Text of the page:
There is a rich history of farming and education in the Sanderson family. Vickey teaches eighth-grade English at Grantham School and Kenneth grows tobacco, corn and soybeans on the family farm, with blackberries harvested in the summer.
The couple grew up down the road from one another. They have raised four children. Josh, 22, is a senior at N.C. State University; Matt, 20, farms with his father; Kari and Nicki, fraternal twins, share an apartment in Greenville, where they are sophomores at East Carolina University. Both are studying to be teachers.
The girls finished their senior year at Southern Wayne in December 2005 and immediately headed off to college. They returned the following June to receive their diplomas with their graduating class.
As part of a farm family, the offspring have pitched in since they were old enough to help.
"We worked every summer, in the tobacco and blackberries, and on Christmas break, (Dad) makes Christmas wreaths and sells them," Nicki said. "It starts around Thanksgiving, so when we're off from school we're usually working."
Nicki is also a dancer and says she hopes to one day open up her own dance studio. During the spring semester, she will teach ballet and tap dance in Greenville to 3- to 5-year-olds.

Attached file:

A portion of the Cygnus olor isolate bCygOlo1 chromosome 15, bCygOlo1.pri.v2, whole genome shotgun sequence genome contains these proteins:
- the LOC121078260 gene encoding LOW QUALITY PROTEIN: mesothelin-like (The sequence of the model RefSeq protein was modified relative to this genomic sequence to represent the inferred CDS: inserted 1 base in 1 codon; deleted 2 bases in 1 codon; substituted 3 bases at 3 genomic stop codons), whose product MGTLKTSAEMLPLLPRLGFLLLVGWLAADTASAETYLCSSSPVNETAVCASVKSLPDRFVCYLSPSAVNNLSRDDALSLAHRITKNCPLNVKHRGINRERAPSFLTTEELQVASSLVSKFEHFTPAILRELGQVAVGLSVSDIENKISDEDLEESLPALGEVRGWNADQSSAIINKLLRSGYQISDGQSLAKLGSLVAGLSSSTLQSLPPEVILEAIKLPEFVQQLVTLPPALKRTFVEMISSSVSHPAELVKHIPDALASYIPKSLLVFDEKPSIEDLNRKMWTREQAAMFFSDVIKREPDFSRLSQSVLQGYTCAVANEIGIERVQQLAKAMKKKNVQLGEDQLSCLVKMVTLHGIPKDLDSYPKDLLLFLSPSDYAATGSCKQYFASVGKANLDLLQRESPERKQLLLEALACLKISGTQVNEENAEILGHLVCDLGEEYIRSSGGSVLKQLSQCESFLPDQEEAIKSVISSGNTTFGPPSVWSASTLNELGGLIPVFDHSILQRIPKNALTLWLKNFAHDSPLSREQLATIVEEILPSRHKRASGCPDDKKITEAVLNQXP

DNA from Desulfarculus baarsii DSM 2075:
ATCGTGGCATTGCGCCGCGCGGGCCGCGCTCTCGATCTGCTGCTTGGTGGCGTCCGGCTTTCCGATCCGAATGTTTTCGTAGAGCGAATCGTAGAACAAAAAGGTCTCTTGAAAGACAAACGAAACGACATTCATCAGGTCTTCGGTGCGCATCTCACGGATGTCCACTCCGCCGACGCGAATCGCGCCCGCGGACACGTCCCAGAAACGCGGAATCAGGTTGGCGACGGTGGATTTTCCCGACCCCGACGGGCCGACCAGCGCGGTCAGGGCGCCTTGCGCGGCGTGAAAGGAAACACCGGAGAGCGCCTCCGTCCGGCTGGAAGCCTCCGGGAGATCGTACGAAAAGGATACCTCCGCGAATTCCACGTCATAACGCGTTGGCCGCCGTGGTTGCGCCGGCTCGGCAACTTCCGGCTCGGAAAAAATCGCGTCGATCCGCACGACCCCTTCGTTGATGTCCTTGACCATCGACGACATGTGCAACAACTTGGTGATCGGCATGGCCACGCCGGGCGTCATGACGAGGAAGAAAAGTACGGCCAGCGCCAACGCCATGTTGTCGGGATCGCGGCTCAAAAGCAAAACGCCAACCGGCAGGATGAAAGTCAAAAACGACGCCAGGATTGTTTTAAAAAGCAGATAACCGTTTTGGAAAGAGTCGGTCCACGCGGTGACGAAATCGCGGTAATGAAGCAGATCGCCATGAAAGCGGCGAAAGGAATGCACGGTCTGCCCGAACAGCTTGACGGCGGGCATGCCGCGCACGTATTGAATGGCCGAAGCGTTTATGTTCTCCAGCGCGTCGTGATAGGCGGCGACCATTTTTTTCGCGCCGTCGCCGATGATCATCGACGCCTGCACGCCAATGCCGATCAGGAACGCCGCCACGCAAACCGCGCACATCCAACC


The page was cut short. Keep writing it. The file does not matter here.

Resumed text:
For the pageant, her talent was lyrical dance, which she describes as "faster than ballet, slower than jazz." She has taken lessons for eight years with Heather Beaman of Dancin' Daze of Mount Olive, who will choreograph her routine for the Miss North Carolina Pageant in June.
When she set out to enter the Miss Goldsboro pageant, Nicki said she first consulted her parents. It was almost expected that her platform would be based on the family's experiences with cancer.
"We just knew I would do that," she said. "I think (Dad) really wanted me to do it. I think that sharing his story would definitely make a difference and he understands that."
He has been not only supportive but Nicki said she would like to think he's also proud of the stance she has taken.
"To have Nicki come up and be able to use something that I went through to make people more aware of the degrees of melanoma is a good thing," Sanderson said. "Good things can come out of something that doesn't look good sometimes."
Recalling his own struggles, Kenneth said there were blessings in the midst of it all.
"When you go through something like that, it makes you realize what's really important and what's not important," he said.
"Everybody has these difficult times. But it's how you react and act and what we learn from those times and the importance of trusting the Lord and having a close church family and good doctors. The Lord gave us all three of those and all of them were important. ... I believe Nicki's learned the importance of all three."
Having a reigning "queen" in the family is just starting to sink in and Nicki said she is looking forward to the year ahead. She said she hopes the chances for getting her message out will continue even after she relinquishes the title.
Other Local News
- Care in the sky: Members of the aeromedical evacuation crew fight to get injured troops back to their families